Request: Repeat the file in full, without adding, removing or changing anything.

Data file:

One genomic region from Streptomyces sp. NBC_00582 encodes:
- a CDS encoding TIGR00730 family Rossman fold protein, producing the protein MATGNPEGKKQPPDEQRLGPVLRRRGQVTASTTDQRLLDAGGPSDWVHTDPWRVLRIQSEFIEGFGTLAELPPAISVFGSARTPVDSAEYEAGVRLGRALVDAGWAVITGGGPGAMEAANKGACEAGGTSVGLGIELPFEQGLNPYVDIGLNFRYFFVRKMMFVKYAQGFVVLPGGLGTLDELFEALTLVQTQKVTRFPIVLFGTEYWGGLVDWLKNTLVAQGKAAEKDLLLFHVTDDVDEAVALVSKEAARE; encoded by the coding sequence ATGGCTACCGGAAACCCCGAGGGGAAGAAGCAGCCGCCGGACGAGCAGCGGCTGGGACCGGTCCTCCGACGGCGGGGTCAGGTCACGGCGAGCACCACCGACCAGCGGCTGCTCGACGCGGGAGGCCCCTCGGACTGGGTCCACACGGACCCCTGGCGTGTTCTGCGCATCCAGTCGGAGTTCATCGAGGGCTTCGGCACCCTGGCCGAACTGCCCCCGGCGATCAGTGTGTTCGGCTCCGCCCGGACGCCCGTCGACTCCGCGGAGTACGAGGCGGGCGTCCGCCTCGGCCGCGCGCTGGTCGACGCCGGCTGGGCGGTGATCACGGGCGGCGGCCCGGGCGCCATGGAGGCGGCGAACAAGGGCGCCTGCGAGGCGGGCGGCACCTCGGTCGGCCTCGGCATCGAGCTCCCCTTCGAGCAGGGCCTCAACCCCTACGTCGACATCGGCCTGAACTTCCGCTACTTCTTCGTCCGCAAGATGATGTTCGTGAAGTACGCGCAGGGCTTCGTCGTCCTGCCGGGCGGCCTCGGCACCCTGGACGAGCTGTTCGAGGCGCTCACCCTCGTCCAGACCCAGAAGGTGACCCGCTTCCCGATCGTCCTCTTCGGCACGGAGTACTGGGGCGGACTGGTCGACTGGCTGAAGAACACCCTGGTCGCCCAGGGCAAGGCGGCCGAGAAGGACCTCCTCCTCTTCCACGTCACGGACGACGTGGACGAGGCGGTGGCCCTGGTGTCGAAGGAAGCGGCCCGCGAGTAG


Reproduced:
One genomic region from Streptomyces sp. NBC_00582 encodes:
- a CDS encoding TIGR00730 family Rossman fold protein, producing the protein MATGNPEGKKQPPDEQRLGPVLRRRGQVTASTTDQRLLDAGGPSDWVHTDPWRVLRIQSEFIEGFGTLAELPPAISVFGSARTPVDSAEYEAGVRLGRALVDAGWAVITGGGPGAMEAANKGACEAGGTSVGLGIELPFEQGLNPYVDIGLNFRYFFVRKMMFVKYAQGFVVLPGGLGTLDELFEALTLVQTQKVTRFPIVLFGTEYWGGLVDWLKNTLVAQGKAAEKDLLLFHVTDDVDEAVALVSKEAARE; encoded by the coding sequence ATGGCTACCGGAAACCCCGAGGGGAAGAAGCAGCCGCCGGACGAGCAGCGGCTGGGACCGGTCCTCCGACGGCGGGGTCAGGTCACGGCGAGCACCACCGACCAGCGGCTGCTCGACGCGGGAGGCCCCTCGGACTGGGTCCACACGGACCCCTGGCGTGTTCTGCGCATCCAGTCGGAGTTCATCGAGGGCTTCGGCACCCTGGCCGAACTGCCCCCGGCGATCAGTGTGTTCGGCTCCGCCCGGACGCCCGTCGACTCCGCGGAGTACGAGGCGGGCGTCCGCCTCGGCCGCGCGCTGGTCGACGCCGGCTGGGCGGTGATCACGGGCGGCGGCCCGGGCGCCATGGAGGCGGCGAACAAGGGCGCCTGCGAGGCGGGCGGCACCTCGGTCGGCCTCGGCATCGAGCTCCCCTTCGAGCAGGGCCTCAACCCCTACGTCGACATCGGCCTGAACTTCCGCTACTTCTTCGTCCGCAAGATGATGTTCGTGAAGTACGCGCAGGGCTTCGTCGTCCTGCCGGGCGGCCTCGGCACCCTGGACGAGCTGTTCGAGGCGCTCACCCTCGTCCAGACCCAGAAGGTGACCCGCTTCCCGATCGTCCTCTTCGGCACGGAGTACTGGGGCGGACTGGTCGACTGGCTGAAGAACACCCTGGTCGCCCAGGGCAAGGCGGCCGAGAAGGACCTCCTCCTCTTCCACGTCACGGACGACGTGGACGAGGCGGTGGCCCTGGTGTCGAAGGAAGCGGCCCGCGAGTAG